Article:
California Justice Goodwin Liu Addresses Bay Area Members
by Jon S. Tigar, Judge of the Alameda County Superior Court
Bay Area ALI members gathered on October 27 at the San Francisco offices of Shearman & Sterling (thanks to partner and ALI member Jim Donato) to hear from California’s newest Supreme Court Justice, Goodwin Liu. After Judge Yvonne Gonzalez Rogers gave a brief overview of the Council’s recent activities (including the admission of three new Bay Area ALI members), Justice Liu delivered an engaging address focusing on the relationship between legal academia and the bench.
As the touchstone of Justice Liu’s address, he drew on the remarkable career of California Supreme Court Justice Roger Traynor, who served on the court for 30 years, from 1940 to 1970 (and whose son, Michael Traynor, was a distinguished President of the Institute from 2000 to 2008). Prior to his service on the Supreme Court, Justice Traynor—like Justice Liu—had been a professor at Boalt Hall (now UC Berkeley Law).
Justice Liu noted that the number of law professors who are appointed to the appellate bench has declined over time, and that he was the first since Justice Traynor to be appointed to California’s Supreme Court. Justice Traynor’s career, however, demonstrated that the intellectual curiosity, rigor, and breadth of interests associated with legal scholarship are good preparation for the bench and helped produce some of California’s most important legal precedents.
Justice Liu focused on three different ways in which Justice Traynor’s academic background influenced his work as a Supreme Court justice. First, Justice Traynor frequently looked to law-review articles and other scholarly works, and was very comfortable citing academic sources in his opinions. Justice Traynor also believed social science and policy analysis could bring rationality to the law. For example, in the landmark 1948 case Perez v. Sharp, 32 Cal. 2d 711, 198 P.2d 17, Traynor, citing a variety of sociological, psychological, and anthropological research to show that the racial categories in California’s anti-miscegenation law were not grounded in reality, wrote the opinion that struck down the law.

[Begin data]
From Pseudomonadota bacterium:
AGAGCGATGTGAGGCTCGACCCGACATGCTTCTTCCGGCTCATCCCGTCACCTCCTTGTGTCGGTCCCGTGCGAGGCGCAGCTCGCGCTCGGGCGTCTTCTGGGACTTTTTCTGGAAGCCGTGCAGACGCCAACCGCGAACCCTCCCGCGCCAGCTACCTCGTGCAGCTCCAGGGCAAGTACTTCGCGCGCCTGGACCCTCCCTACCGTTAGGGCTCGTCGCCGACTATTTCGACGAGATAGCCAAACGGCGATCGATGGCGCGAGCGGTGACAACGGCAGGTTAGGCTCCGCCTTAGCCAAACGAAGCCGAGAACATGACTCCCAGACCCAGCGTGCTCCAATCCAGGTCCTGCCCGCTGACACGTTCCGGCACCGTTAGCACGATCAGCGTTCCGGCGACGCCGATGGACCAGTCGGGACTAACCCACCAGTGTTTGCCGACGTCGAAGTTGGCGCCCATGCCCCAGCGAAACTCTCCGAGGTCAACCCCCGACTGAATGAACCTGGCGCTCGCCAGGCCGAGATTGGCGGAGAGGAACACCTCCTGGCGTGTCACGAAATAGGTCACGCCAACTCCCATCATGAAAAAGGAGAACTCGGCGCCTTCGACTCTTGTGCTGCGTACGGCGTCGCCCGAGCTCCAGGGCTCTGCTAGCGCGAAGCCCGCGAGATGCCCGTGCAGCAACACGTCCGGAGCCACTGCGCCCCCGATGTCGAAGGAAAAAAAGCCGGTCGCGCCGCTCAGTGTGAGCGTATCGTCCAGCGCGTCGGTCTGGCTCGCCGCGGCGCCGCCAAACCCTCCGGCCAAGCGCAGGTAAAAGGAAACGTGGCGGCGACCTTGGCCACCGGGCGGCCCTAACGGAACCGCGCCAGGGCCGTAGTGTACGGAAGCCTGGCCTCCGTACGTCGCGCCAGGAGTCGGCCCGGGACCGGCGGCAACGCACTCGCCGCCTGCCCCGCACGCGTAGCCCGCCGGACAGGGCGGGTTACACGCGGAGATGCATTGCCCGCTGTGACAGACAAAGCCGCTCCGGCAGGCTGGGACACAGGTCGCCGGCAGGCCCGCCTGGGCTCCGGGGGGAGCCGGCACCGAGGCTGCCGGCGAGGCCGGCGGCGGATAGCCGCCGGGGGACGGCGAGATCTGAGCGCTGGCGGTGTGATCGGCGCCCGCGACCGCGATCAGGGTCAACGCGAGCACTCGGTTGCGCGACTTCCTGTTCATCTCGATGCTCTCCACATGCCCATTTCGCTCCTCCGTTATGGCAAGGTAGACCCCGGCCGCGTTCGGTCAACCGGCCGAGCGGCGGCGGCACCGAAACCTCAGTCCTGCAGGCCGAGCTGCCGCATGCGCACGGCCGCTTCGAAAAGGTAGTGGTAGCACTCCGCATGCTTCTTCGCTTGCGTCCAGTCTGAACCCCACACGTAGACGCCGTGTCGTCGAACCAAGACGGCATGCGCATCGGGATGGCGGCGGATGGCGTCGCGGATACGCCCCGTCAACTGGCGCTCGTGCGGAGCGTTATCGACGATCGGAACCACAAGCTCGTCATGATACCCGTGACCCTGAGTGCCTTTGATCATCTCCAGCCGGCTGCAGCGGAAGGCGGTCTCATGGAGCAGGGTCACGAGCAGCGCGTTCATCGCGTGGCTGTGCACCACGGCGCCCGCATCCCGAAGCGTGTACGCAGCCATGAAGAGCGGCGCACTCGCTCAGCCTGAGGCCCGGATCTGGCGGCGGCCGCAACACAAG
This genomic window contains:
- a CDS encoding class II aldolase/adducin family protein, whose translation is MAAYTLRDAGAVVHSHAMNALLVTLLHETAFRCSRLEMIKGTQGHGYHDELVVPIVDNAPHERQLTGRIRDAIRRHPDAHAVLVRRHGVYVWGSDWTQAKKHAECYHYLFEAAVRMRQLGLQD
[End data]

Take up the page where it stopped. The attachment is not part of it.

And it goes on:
Second, Traynor’s academic background let him “see the forest and not just the trees”—he could see the whole breadth of the law, and not merely each case in isolation. Justice Liu said, “Traynor employed this perspective to canvass accumulated precedent, to question the continuing relevance of the principles or policies underlying the precedent, and to clarify or reformulate the law where needed.”
Third, “like most people who have spent time in legal academia, Traynor approached the law with a healthy dose of legal realism. He believed in law as a means of solving human problems, and he believed law should be adapted to the needs of the age.” Traynor’s ability to combine legal realism, judicial reasoning, and the lessons of experience—and his deep understanding of the public-policy concerns that animate the law—were behind some of California’s most important decisions, including People v. Cahan, 44 Cal. 2d 434, 282 P.2d 905, the 1955 case that established the exclusionary rule in California and significantly influenced the same holding by the U.S. Supreme Court six years later in Mapp v. Ohio, 367 U.S. 643, 81 S. Ct. 1684, 6 L. Ed. 2d 1081 (1961).
After his remarks, Justice Liu answered questions from the audience on topics ranging from the way justices communicate with each other about pending cases to the role legal scholarship currently plays in influencing the court.
The reception with Justice Liu was a high-water mark in an evolving tradition of Bay Area membership events, and the ALI looks forward to future gatherings of its Bay Area members.
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